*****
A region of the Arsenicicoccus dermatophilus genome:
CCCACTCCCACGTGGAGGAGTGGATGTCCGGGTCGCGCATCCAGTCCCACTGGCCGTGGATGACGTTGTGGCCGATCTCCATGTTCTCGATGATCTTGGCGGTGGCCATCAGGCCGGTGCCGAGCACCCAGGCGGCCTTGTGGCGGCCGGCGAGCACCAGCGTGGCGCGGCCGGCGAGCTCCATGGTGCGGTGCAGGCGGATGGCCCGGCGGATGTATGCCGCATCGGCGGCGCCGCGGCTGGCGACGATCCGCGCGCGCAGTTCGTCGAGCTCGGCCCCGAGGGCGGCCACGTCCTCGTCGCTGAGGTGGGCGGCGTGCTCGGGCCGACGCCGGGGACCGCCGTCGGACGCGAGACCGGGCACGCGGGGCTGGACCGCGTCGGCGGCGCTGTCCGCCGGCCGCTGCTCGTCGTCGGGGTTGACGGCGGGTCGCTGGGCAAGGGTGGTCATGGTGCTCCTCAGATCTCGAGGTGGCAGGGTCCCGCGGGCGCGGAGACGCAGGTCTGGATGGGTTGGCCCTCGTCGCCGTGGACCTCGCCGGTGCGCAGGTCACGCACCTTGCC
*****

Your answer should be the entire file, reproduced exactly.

A region of the Arsenicicoccus dermatophilus genome:
CCCACTCCCACGTGGAGGAGTGGATGTCCGGGTCGCGCATCCAGTCCCACTGGCCGTGGATGACGTTGTGGCCGATCTCCATGTTCTCGATGATCTTGGCGGTGGCCATCAGGCCGGTGCCGAGCACCCAGGCGGCCTTGTGGCGGCCGGCGAGCACCAGCGTGGCGCGGCCGGCGAGCTCCATGGTGCGGTGCAGGCGGATGGCCCGGCGGATGTATGCCGCATCGGCGGCGCCGCGGCTGGCGACGATCCGCGCGCGCAGTTCGTCGAGCTCGGCCCCGAGGGCGGCCACGTCCTCGTCGCTGAGGTGGGCGGCGTGCTCGGGCCGACGCCGGGGACCGCCGTCGGACGCGAGACCGGGCACGCGGGGCTGGACCGCGTCGGCGGCGCTGTCCGCCGGCCGCTGCTCGTCGTCGGGGTTGACGGCGGGTCGCTGGGCAAGGGTGGTCATGGTGCTCCTCAGATCTCGAGGTGGCAGGGTCCCGCGGGCGCGGAGACGCAGGTCTGGATGGGTTGGCCCTCGTCGCCGTGGACCTCGCCGGTGCGCAGGTCACGCACCTTGCC